HER2 blockade may enhance the duration of response to fulvestrant, according to researchers from the University of Cincinnati College of Medicine.
Mahmoud Charif, MD
HER2 blockade may enhance the duration of response to fulvestrant, according to researchers from the University of Cincinnati College of Medicine who found that patients with metastatic breast cancer who received both trastuzumab and fulvestrant maintained a much longer treatment response than patients with HER2-negative disease who did not receive trastuzumab.
At the 2014 ASCO Breast Cancer Symposium, researcher Mahmoud Charif, MD, described the study in patients with hormone receptor-positive breast cancer receiving fulvestrant. The study’s objective was to determine factors associated with a prolonged response to fulvestrant and to investigate whether or not blocking HER2 improves response durability.
“Anecdotally, in practice we see that some patients stay on fulvestrant a long time. In this study, some were on the drug for more than 7 years [more than 2800 days], whereas the median time on treatment was 425 days,” Charif said in an interview. “We are trying to identify factors associated with improved responses. These factors are currently unknown.”
The median age of the subjects was 58 years. Out of 85 women, 60 had received hormone therapy and 56 received chemotherapy. Primary tumors were HER2-positive in 11 patients (13%), and all these women received trastuzumab.
The analysis found no difference in the duration of response to fulvestrant according to age, sites of metastases, or use of adjuvant endocrine therapy or chemotherapy. Differences were observed, however, according to HER2 status, Charif reported.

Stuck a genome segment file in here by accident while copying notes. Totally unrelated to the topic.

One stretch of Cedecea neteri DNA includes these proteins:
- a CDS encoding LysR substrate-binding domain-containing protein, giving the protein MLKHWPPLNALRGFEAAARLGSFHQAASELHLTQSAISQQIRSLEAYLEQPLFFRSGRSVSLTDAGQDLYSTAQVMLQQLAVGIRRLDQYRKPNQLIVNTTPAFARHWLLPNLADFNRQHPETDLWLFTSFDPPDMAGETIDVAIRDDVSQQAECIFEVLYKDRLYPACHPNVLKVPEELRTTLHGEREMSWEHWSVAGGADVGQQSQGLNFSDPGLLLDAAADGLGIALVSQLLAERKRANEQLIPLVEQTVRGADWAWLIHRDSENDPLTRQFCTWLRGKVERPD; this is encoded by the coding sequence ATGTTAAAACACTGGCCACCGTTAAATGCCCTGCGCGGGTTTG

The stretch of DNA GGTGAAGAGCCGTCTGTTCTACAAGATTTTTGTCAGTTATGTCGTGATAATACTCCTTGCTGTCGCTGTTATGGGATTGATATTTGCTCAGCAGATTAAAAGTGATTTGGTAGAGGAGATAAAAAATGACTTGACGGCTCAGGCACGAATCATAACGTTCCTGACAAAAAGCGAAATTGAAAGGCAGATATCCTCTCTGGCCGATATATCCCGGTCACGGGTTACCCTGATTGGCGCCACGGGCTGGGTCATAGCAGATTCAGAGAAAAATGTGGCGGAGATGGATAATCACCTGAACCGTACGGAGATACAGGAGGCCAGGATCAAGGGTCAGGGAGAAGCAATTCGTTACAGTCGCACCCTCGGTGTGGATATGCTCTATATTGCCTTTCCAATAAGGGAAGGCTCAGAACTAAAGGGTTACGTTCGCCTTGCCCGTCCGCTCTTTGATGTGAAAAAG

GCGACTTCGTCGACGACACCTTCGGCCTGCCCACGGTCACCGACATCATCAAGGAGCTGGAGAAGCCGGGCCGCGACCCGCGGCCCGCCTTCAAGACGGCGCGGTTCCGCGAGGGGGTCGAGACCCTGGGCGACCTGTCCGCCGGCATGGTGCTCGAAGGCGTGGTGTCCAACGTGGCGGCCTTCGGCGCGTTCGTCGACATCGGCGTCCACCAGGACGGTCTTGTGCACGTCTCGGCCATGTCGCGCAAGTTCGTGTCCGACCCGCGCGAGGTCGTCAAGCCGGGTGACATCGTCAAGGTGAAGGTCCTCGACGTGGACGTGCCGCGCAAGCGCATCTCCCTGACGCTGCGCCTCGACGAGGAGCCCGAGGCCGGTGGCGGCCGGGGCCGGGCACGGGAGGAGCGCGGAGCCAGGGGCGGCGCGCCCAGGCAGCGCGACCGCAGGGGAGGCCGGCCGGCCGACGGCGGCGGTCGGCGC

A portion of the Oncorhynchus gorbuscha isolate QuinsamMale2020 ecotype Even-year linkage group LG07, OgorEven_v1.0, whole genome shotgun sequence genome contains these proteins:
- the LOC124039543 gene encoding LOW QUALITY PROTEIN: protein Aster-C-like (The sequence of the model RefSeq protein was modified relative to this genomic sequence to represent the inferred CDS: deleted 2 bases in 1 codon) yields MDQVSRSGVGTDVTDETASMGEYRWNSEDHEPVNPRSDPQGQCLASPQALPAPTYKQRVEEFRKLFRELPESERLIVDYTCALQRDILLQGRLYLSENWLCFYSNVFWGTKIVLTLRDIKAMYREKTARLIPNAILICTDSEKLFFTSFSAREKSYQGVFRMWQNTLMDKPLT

“We looked at several factors. What stood out is that HER2-positive patients who received trastuzumab concurrently with fulvestrant turned out to be the longest responders to fulvestrant,” he said.
Median duration of fulvestrant therapy for HER2-positive patients was 772 days, compared with 360 days for HER2-negative patients (P = .059). Of the 11 patients with HER2-positive disease receiving fulvestrant plus trastuzumab, 9 patients remained on treatment past the median treatment duration. Among the 74 patients with HER2-negative disease, 33 patients, or fewer than half, were treated longer than 425 days (odds ratio 5.45; P = .0484).
“The median number of days that the HER2-positive patients stayed on fulvestrant is twice the number for HER2-negative patients,” Charif noted. “When you take fulvestrant, if you have HER2-positive disease you are 5 times more likely to beat the median than if you have HER2-negative disease.”Charif and colleagues hypothesize that there is synergy between these 2 agents. Interestingly, overexpression of HER2 is normally associated with endocrine therapy resistance, he noted.
“HER2 blockade may enhance the duration of response,” he suggested. The apparent synergism between trastuzumab and fulvestrant may be due to the effect of trastuzumab inhibiting the transcriptional coactivator MED1, a recently discovered key crosstalk point between HER2 and estrogen receptor signaling pathways in mediating endocrine resistance.
“MED1 interacts with how the estrogen receptor works. When it is overactive, it is associated with resistance to hormonal therapy. Down-regulating MED1 makes tumors responsive to tamoxifen and fulvestrant,” he said.
In this case, trastuzumab may be down-regulating MED1, he suggested. In a future subset of patients, the investigators plan to compare MED1 expression in the primary tumor versus metastatic disease, and in HER2-positive versus HER2-negative tumors.
“We expect levels in HER2-positive tumors may be elevated, and this would be how trastuzumab may be affecting MED1 and reversing some of the resistance to hormonal therapy. We will be looking at larger numbers of patients, to have more robust data and to determine how MED1 plays into this issue,” Charif said.